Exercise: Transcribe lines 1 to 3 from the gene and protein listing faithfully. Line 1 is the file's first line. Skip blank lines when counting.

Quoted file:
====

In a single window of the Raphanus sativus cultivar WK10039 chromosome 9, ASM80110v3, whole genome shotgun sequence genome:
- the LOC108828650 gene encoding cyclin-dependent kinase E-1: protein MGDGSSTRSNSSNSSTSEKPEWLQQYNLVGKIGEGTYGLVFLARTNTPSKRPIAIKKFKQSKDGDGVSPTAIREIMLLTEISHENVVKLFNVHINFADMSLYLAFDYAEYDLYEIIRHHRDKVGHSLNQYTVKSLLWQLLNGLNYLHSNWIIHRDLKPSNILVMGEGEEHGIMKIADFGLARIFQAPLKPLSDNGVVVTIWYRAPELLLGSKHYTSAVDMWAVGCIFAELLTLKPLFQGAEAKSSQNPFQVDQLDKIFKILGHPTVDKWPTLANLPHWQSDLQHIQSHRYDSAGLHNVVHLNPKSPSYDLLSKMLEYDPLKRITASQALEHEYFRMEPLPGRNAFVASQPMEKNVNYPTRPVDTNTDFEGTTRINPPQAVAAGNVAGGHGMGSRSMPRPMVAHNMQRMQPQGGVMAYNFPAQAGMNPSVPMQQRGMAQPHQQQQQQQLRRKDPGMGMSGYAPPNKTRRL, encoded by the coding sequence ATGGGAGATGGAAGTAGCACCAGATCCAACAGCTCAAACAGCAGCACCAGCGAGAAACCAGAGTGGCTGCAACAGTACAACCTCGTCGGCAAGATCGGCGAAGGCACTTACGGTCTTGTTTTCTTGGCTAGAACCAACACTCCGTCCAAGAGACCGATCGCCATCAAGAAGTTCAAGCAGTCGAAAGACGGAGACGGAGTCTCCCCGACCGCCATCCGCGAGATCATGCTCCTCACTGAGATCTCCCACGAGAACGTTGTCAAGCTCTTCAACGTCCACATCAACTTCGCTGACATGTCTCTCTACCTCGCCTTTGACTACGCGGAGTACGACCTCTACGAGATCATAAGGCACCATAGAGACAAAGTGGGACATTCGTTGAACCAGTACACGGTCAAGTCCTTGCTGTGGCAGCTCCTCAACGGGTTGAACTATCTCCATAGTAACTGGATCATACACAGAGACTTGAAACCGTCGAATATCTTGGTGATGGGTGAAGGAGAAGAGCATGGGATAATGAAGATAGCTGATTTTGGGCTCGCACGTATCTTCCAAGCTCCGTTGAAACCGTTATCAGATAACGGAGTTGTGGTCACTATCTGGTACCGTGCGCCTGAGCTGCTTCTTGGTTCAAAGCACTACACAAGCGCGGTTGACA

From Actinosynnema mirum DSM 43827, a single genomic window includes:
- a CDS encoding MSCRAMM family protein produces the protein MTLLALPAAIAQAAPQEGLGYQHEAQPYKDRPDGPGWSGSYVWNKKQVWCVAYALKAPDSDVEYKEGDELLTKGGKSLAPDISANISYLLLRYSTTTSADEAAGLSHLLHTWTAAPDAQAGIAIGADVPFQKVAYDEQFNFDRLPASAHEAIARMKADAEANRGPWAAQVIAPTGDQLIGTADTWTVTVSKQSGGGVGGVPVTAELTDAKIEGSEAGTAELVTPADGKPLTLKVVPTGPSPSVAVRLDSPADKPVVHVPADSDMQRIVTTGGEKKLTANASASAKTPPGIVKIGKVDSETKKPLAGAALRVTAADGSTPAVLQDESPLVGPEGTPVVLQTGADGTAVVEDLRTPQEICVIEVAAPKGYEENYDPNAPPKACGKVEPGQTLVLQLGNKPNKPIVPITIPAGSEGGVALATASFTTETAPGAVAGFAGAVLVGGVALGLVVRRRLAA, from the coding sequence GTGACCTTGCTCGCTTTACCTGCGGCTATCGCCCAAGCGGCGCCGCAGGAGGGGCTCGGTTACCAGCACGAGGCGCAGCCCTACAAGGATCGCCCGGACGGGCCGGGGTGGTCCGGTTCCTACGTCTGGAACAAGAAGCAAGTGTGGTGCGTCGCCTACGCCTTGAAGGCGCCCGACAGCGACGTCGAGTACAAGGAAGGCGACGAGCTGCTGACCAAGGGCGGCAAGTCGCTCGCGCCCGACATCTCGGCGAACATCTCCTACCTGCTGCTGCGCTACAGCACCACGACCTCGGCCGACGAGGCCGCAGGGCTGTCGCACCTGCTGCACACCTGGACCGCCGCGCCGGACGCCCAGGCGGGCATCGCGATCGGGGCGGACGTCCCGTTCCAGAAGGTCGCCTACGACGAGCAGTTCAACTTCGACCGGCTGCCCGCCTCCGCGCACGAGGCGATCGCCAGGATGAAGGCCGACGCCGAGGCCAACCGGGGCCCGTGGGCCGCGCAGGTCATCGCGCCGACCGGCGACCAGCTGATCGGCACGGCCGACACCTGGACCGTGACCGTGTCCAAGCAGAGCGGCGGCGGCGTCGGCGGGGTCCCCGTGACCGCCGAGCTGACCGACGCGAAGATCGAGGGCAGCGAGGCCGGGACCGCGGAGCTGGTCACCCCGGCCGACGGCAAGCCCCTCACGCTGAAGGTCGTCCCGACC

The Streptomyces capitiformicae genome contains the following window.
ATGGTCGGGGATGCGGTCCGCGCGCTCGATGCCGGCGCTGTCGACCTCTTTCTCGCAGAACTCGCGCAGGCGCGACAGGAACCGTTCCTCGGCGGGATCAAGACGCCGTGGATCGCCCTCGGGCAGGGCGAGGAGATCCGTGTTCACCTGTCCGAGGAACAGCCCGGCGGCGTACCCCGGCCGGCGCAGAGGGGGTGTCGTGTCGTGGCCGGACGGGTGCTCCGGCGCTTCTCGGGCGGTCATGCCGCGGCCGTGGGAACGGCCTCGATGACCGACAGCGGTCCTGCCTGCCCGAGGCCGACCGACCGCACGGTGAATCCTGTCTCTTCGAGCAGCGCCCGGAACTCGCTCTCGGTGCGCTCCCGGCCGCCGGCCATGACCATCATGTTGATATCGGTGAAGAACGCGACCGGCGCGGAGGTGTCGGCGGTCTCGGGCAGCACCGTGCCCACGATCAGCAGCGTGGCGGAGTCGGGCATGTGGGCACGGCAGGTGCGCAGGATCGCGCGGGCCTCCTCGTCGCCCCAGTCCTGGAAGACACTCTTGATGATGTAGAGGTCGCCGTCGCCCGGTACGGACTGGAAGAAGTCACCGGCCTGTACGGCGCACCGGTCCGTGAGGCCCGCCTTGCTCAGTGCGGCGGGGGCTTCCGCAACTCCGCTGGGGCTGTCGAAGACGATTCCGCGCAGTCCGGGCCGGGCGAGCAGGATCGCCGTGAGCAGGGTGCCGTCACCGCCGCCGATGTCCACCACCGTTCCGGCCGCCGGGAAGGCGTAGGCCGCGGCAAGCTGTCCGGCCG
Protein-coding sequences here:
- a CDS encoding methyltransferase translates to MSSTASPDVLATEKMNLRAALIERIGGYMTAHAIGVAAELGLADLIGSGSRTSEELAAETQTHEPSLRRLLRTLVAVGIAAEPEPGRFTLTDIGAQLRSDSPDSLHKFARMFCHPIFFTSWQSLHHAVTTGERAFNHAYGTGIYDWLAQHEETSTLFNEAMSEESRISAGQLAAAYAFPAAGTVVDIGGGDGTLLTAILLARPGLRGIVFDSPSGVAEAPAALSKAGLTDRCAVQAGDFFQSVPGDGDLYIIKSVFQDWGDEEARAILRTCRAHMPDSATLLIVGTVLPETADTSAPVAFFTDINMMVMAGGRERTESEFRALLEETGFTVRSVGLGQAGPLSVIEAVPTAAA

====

In a single window of the Raphanus sativus cultivar WK10039 chromosome 9, ASM80110v3, whole genome shotgun sequence genome:
- the LOC108828650 gene encoding cyclin-dependent kinase E-1: protein MGDGSSTRSNSSNSSTSEKPEWLQQYNLVGKIGEGTYGLVFLARTNTPSKRPIAIKKFKQSKDGDGVSPTAIREIMLLTEISHENVVKLFNVHINFADMSLYLAFDYAEYDLYEIIRHHRDKVGHSLNQYTVKSLLWQLLNGLNYLHSNWIIHRDLKPSNILVMGEGEEHGIMKIADFGLARIFQAPLKPLSDNGVVVTIWYRAPELLLGSKHYTSAVDMWAVGCIFAELLTLKPLFQGAEAKSSQNPFQVDQLDKIFKILGHPTVDKWPTLANLPHWQSDLQHIQSHRYDSAGLHNVVHLNPKSPSYDLLSKMLEYDPLKRITASQALEHEYFRMEPLPGRNAFVASQPMEKNVNYPTRPVDTNTDFEGTTRINPPQAVAAGNVAGGHGMGSRSMPRPMVAHNMQRMQPQGGVMAYNFPAQAGMNPSVPMQQRGMAQPHQQQQQQQLRRKDPGMGMSGYAPPNKTRRL, encoded by the coding sequence ATGGGAGATGGAAGTAGCACCAGATCCAACAGCTCAAACAGCAGCACCAGCGAGAAACCAGAGTGGCTGCAACAGTACAACCTCGTCGGCAAGATCGGCGAAGGCACTTACGGTCTTGTTTTCTTGGCTAGAACCAACACTCCGTCCAAGAGACCGATCGCCATCAAGAAGTTCAAGCAGTCGAAAGACGGAGACGGAGTCTCCCCGACCGCCATCCGCGAGATCATGCTCCTCACTGAGATCTCCCACGAGAACGTTGTCAAGCTCTTCAACGTCCACATCAACTTCGCTGACATGTCTCTCTACCTCGCCTTTGACTACGCGGAGTACGACCTCTACGAGATCATAAGGCACCATAGAGACAAAGTGGGACATTCGTTGAACCAGTACACGGTCAAGTCCTTGCTGTGGCAGCTCCTCAACGGGTTGAACTATCTCCATAGTAACTGGATCATACACAGAGACTTGAAACCGTCGAATATCTTGGTGATGGGTGAAGGAGAAGAGCATGGGATAATGAAGATAGCTGATTTTGGGCTCGCACGTATCTTCCAAGCTCCGTTGAAACCGTTATCAGATAACGGAGTTGTGGTCACTATCTGGTACCGTGCGCCTGAGCTGCTTCTTGGTTCAAAGCACTACACAAGCGCGGTTGACA

From Actinosynnema mirum DSM 43827, a single genomic window includes: